Review Blog

Jun 05 2008

Danny Allen was here by Phil Cummings

cover image

Louis Braille Audio, 2008, 4 hours, 4 discs
ISBN 9781742120027 (first published PanMacmillan, 2007)
The delightful story of Danny's childhood in tiny Mundowie in South Australia's mid north is brought to life with this reading by Stephen Pease. Danny and his sister, Vicki and brother, Sam get up to all sorts of mischief on their farm, watched over by their loving and ever present Mum. Any child reading or listening to this book will have all sorts of adventures recalled as the children go to the dam, which is forbidden, to catch tadpoles, or surf the local sand hills, sliding down on pieces of galvanized iron, or building a tree house. Children today will feel envious of the freedom experienced by children in the sixties and seventies in the bush, so different from the cloistered and cosseted experience of childhood in the city today.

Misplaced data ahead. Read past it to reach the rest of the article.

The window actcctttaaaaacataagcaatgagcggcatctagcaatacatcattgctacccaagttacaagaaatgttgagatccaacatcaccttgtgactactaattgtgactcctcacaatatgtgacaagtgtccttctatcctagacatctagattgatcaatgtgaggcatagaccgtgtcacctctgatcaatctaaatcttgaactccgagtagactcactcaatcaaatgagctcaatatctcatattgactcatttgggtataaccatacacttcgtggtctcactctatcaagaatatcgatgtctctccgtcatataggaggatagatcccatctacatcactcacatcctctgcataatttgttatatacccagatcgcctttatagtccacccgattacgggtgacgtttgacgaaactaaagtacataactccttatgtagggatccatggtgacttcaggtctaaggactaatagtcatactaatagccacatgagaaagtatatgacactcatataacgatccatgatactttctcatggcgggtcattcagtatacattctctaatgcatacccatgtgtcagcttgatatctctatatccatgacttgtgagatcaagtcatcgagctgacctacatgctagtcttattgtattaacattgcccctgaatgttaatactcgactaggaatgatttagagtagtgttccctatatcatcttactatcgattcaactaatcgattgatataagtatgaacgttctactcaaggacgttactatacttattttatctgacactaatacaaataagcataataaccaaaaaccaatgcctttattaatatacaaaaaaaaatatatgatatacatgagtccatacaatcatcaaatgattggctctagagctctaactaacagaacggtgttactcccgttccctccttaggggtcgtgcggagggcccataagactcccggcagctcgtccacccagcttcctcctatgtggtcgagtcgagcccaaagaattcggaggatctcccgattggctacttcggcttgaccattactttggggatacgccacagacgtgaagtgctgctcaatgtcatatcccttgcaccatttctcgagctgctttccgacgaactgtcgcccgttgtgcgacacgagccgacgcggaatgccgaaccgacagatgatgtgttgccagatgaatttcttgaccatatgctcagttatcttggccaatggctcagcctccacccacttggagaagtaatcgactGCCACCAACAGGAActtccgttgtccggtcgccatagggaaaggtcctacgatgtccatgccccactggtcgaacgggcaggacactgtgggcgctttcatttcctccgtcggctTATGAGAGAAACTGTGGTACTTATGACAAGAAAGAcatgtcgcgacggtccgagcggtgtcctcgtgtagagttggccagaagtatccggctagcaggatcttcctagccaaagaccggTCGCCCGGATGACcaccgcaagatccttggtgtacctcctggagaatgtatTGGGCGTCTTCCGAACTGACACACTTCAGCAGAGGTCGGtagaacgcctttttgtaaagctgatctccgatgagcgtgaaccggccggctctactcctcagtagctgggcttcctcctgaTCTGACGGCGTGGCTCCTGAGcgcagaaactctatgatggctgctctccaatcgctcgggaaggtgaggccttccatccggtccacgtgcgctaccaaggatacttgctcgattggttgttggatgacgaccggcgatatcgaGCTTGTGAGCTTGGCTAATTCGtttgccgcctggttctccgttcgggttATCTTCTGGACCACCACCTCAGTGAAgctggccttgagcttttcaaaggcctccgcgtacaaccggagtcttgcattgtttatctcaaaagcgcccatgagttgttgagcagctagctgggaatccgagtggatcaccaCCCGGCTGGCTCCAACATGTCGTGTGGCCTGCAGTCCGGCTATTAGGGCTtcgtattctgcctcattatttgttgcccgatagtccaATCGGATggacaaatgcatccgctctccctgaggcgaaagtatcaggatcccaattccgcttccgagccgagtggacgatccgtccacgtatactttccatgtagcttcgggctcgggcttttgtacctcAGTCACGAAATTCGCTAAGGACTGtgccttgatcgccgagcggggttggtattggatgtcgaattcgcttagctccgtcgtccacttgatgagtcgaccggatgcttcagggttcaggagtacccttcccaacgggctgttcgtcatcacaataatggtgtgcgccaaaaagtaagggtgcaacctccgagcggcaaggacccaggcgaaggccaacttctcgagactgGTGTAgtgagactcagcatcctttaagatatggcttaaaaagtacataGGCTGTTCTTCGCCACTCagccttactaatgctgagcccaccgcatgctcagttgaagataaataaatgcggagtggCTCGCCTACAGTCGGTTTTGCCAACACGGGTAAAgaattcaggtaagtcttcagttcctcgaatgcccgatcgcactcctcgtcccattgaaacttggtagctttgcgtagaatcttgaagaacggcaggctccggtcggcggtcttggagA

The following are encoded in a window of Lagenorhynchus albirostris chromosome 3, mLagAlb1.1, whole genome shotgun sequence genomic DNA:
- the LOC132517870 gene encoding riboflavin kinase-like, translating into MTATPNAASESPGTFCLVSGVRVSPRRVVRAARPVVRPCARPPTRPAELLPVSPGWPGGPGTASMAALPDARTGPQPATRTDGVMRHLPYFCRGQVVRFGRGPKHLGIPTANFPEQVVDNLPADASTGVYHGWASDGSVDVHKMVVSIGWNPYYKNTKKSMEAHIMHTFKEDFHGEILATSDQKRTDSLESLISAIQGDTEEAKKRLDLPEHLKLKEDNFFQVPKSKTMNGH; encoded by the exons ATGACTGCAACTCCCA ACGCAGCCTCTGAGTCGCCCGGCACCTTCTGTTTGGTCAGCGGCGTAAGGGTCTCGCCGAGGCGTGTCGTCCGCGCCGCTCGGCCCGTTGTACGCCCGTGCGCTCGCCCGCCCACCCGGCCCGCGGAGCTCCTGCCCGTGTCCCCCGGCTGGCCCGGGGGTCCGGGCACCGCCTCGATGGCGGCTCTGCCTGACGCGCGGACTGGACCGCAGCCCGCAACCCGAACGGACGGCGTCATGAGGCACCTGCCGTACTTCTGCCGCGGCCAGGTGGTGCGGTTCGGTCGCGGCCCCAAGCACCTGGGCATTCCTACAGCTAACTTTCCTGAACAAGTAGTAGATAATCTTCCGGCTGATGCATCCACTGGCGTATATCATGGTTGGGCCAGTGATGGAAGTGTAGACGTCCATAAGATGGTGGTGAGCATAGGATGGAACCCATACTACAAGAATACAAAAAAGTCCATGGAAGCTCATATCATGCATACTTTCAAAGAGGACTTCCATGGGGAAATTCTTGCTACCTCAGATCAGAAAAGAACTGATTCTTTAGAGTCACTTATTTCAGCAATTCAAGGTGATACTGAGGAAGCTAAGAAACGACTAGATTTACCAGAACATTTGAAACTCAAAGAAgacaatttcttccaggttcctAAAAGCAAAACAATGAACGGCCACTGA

When Danny, Sam and Vicki go to the dam, they have great fun catching tadpoles until Vicki spills the can full of the creatures. But when Sam and Danny run back to escape the rain, they inadvertently leave Vicki behind. All hell breaks lose as mum runs barefoot towards the scary place, with Danny running behind having awful images drumming through his mind. The anxiety and fear is marvellously created for us by Cummings, and vividly read by Pease.

All through this endearing tale of childhood, we are treated time and time again with images of an idyllic life, one to be savoured and treasured, but like Colin Thiele's Sun on the Stubble, the end of such a way of life is coming, not because Danny is being sent away to school (as happens to Bodo in Thiele's masterpiece), but because the bank forecloses on a insolvent farm.

Pease's reading is infused with childhood and fun, as he recreates the voices of the children and their mother. He has a clear, unsentimental voice, full of the life and colour of the bush, and he brings an extra resonance to an already wonderful story.
Fran Knight

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